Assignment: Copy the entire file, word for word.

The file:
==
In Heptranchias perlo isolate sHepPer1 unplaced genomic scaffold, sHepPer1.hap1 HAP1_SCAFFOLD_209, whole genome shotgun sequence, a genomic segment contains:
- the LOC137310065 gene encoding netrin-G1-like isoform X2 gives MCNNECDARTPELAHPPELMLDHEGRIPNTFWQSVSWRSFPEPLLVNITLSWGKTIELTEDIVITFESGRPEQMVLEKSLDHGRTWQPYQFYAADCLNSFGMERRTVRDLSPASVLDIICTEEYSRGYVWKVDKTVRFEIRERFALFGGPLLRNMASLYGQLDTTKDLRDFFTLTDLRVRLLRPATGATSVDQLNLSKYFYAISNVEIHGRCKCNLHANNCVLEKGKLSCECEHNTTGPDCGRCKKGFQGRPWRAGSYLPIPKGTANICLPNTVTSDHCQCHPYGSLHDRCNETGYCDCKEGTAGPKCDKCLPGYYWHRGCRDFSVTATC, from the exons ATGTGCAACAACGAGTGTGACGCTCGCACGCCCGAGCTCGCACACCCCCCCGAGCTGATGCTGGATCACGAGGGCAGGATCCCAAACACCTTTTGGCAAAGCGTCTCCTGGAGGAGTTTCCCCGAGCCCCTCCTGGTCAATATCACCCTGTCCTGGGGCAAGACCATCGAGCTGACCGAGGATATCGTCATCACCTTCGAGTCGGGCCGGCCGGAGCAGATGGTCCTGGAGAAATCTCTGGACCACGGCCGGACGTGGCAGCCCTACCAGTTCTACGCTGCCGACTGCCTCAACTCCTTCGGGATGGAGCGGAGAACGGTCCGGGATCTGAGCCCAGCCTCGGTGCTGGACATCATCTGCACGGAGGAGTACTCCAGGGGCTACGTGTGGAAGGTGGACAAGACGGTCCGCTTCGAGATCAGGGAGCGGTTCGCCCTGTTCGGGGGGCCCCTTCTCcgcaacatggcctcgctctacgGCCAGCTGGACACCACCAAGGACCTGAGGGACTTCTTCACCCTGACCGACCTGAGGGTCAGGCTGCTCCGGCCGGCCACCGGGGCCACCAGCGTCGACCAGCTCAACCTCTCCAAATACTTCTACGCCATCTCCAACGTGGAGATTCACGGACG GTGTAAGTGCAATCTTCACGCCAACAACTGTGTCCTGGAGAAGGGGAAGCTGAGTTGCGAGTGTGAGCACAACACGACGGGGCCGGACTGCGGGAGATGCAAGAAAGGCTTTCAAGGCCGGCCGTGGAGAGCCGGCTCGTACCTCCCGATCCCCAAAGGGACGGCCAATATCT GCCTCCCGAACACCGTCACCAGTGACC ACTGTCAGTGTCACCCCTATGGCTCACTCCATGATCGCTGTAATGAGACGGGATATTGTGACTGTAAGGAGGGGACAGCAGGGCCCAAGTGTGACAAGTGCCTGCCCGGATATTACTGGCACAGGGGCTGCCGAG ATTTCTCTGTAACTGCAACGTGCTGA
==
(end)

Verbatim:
In Heptranchias perlo isolate sHepPer1 unplaced genomic scaffold, sHepPer1.hap1 HAP1_SCAFFOLD_209, whole genome shotgun sequence, a genomic segment contains:
- the LOC137310065 gene encoding netrin-G1-like isoform X2 gives MCNNECDARTPELAHPPELMLDHEGRIPNTFWQSVSWRSFPEPLLVNITLSWGKTIELTEDIVITFESGRPEQMVLEKSLDHGRTWQPYQFYAADCLNSFGMERRTVRDLSPASVLDIICTEEYSRGYVWKVDKTVRFEIRERFALFGGPLLRNMASLYGQLDTTKDLRDFFTLTDLRVRLLRPATGATSVDQLNLSKYFYAISNVEIHGRCKCNLHANNCVLEKGKLSCECEHNTTGPDCGRCKKGFQGRPWRAGSYLPIPKGTANICLPNTVTSDHCQCHPYGSLHDRCNETGYCDCKEGTAGPKCDKCLPGYYWHRGCRDFSVTATC, from the exons ATGTGCAACAACGAGTGTGACGCTCGCACGCCCGAGCTCGCACACCCCCCCGAGCTGATGCTGGATCACGAGGGCAGGATCCCAAACACCTTTTGGCAAAGCGTCTCCTGGAGGAGTTTCCCCGAGCCCCTCCTGGTCAATATCACCCTGTCCTGGGGCAAGACCATCGAGCTGACCGAGGATATCGTCATCACCTTCGAGTCGGGCCGGCCGGAGCAGATGGTCCTGGAGAAATCTCTGGACCACGGCCGGACGTGGCAGCCCTACCAGTTCTACGCTGCCGACTGCCTCAACTCCTTCGGGATGGAGCGGAGAACGGTCCGGGATCTGAGCCCAGCCTCGGTGCTGGACATCATCTGCACGGAGGAGTACTCCAGGGGCTACGTGTGGAAGGTGGACAAGACGGTCCGCTTCGAGATCAGGGAGCGGTTCGCCCTGTTCGGGGGGCCCCTTCTCcgcaacatggcctcgctctacgGCCAGCTGGACACCACCAAGGACCTGAGGGACTTCTTCACCCTGACCGACCTGAGGGTCAGGCTGCTCCGGCCGGCCACCGGGGCCACCAGCGTCGACCAGCTCAACCTCTCCAAATACTTCTACGCCATCTCCAACGTGGAGATTCACGGACG GTGTAAGTGCAATCTTCACGCCAACAACTGTGTCCTGGAGAAGGGGAAGCTGAGTTGCGAGTGTGAGCACAACACGACGGGGCCGGACTGCGGGAGATGCAAGAAAGGCTTTCAAGGCCGGCCGTGGAGAGCCGGCTCGTACCTCCCGATCCCCAAAGGGACGGCCAATATCT GCCTCCCGAACACCGTCACCAGTGACC ACTGTCAGTGTCACCCCTATGGCTCACTCCATGATCGCTGTAATGAGACGGGATATTGTGACTGTAAGGAGGGGACAGCAGGGCCCAAGTGTGACAAGTGCCTGCCCGGATATTACTGGCACAGGGGCTGCCGAG ATTTCTCTGTAACTGCAACGTGCTGA